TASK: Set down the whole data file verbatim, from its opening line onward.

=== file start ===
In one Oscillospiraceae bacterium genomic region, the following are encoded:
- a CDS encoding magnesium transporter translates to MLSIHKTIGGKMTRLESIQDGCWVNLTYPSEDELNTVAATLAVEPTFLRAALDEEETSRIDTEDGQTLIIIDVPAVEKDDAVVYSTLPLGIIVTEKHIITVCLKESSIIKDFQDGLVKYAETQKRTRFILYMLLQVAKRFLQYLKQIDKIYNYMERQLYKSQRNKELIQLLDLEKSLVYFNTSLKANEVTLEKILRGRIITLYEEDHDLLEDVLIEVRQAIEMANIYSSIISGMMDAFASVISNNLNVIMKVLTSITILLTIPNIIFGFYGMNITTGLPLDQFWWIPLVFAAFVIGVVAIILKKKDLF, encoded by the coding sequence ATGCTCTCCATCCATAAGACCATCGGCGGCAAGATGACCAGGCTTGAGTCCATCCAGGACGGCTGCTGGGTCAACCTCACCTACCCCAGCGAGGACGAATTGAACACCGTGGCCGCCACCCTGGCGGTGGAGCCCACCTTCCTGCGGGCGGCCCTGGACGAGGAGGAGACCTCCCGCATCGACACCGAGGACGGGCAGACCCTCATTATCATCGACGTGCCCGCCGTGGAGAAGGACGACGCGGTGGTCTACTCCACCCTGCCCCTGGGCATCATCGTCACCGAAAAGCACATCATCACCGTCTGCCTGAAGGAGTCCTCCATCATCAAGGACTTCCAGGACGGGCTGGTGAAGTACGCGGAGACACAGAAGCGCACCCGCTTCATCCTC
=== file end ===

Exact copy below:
In one Oscillospiraceae bacterium genomic region, the following are encoded:
- a CDS encoding magnesium transporter translates to MLSIHKTIGGKMTRLESIQDGCWVNLTYPSEDELNTVAATLAVEPTFLRAALDEEETSRIDTEDGQTLIIIDVPAVEKDDAVVYSTLPLGIIVTEKHIITVCLKESSIIKDFQDGLVKYAETQKRTRFILYMLLQVAKRFLQYLKQIDKIYNYMERQLYKSQRNKELIQLLDLEKSLVYFNTSLKANEVTLEKILRGRIITLYEEDHDLLEDVLIEVRQAIEMANIYSSIISGMMDAFASVISNNLNVIMKVLTSITILLTIPNIIFGFYGMNITTGLPLDQFWWIPLVFAAFVIGVVAIILKKKDLF, encoded by the coding sequence ATGCTCTCCATCCATAAGACCATCGGCGGCAAGATGACCAGGCTTGAGTCCATCCAGGACGGCTGCTGGGTCAACCTCACCTACCCCAGCGAGGACGAATTGAACACCGTGGCCGCCACCCTGGCGGTGGAGCCCACCTTCCTGCGGGCGGCCCTGGACGAGGAGGAGACCTCCCGCATCGACACCGAGGACGGGCAGACCCTCATTATCATCGACGTGCCCGCCGTGGAGAAGGACGACGCGGTGGTCTACTCCACCCTGCCCCTGGGCATCATCGTCACCGAAAAGCACATCATCACCGTCTGCCTGAAGGAGTCCTCCATCATCAAGGACTTCCAGGACGGGCTGGTGAAGTACGCGGAGACACAGAAGCGCACCCGCTTCATCCTC